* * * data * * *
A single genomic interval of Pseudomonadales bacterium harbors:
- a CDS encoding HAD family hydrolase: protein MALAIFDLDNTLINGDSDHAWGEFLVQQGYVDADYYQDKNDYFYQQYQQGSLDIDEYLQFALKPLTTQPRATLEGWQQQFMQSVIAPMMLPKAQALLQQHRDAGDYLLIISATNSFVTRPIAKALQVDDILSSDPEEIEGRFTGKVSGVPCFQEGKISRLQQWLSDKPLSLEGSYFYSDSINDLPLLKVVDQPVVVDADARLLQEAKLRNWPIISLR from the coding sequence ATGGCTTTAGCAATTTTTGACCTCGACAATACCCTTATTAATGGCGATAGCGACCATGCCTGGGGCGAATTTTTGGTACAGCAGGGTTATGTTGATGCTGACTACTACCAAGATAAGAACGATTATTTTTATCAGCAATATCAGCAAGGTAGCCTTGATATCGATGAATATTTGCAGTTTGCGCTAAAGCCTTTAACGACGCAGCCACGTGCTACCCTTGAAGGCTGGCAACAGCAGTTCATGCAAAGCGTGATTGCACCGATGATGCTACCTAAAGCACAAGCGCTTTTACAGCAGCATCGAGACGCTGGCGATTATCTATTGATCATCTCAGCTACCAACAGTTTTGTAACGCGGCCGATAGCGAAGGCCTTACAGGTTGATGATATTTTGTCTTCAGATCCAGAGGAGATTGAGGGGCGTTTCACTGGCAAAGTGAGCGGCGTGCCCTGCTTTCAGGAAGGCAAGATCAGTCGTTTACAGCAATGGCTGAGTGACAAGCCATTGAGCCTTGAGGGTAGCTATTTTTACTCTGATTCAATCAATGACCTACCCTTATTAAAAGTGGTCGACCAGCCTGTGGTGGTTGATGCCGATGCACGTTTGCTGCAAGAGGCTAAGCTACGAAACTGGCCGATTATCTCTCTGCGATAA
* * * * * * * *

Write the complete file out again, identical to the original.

A single genomic interval of Pseudomonadales bacterium harbors:
- a CDS encoding HAD family hydrolase: protein MALAIFDLDNTLINGDSDHAWGEFLVQQGYVDADYYQDKNDYFYQQYQQGSLDIDEYLQFALKPLTTQPRATLEGWQQQFMQSVIAPMMLPKAQALLQQHRDAGDYLLIISATNSFVTRPIAKALQVDDILSSDPEEIEGRFTGKVSGVPCFQEGKISRLQQWLSDKPLSLEGSYFYSDSINDLPLLKVVDQPVVVDADARLLQEAKLRNWPIISLR from the coding sequence ATGGCTTTAGCAATTTTTGACCTCGACAATACCCTTATTAATGGCGATAGCGACCATGCCTGGGGCGAATTTTTGGTACAGCAGGGTTATGTTGATGCTGACTACTACCAAGATAAGAACGATTATTTTTATCAGCAATATCAGCAAGGTAGCCTTGATATCGATGAATATTTGCAGTTTGCGCTAAAGCCTTTAACGACGCAGCCACGTGCTACCCTTGAAGGCTGGCAACAGCAGTTCATGCAAAGCGTGATTGCACCGATGATGCTACCTAAAGCACAAGCGCTTTTACAGCAGCATCGAGACGCTGGCGATTATCTATTGATCATCTCAGCTACCAACAGTTTTGTAACGCGGCCGATAGCGAAGGCCTTACAGGTTGATGATATTTTGTCTTCAGATCCAGAGGAGATTGAGGGGCGTTTCACTGGCAAAGTGAGCGGCGTGCCCTGCTTTCAGGAAGGCAAGATCAGTCGTTTACAGCAATGGCTGAGTGACAAGCCATTGAGCCTTGAGGGTAGCTATTTTTACTCTGATTCAATCAATGACCTACCCTTATTAAAAGTGGTCGACCAGCCTGTGGTGGTTGATGCCGATGCACGTTTGCTGCAAGAGGCTAAGCTACGAAACTGGCCGATTATCTCTCTGCGATAA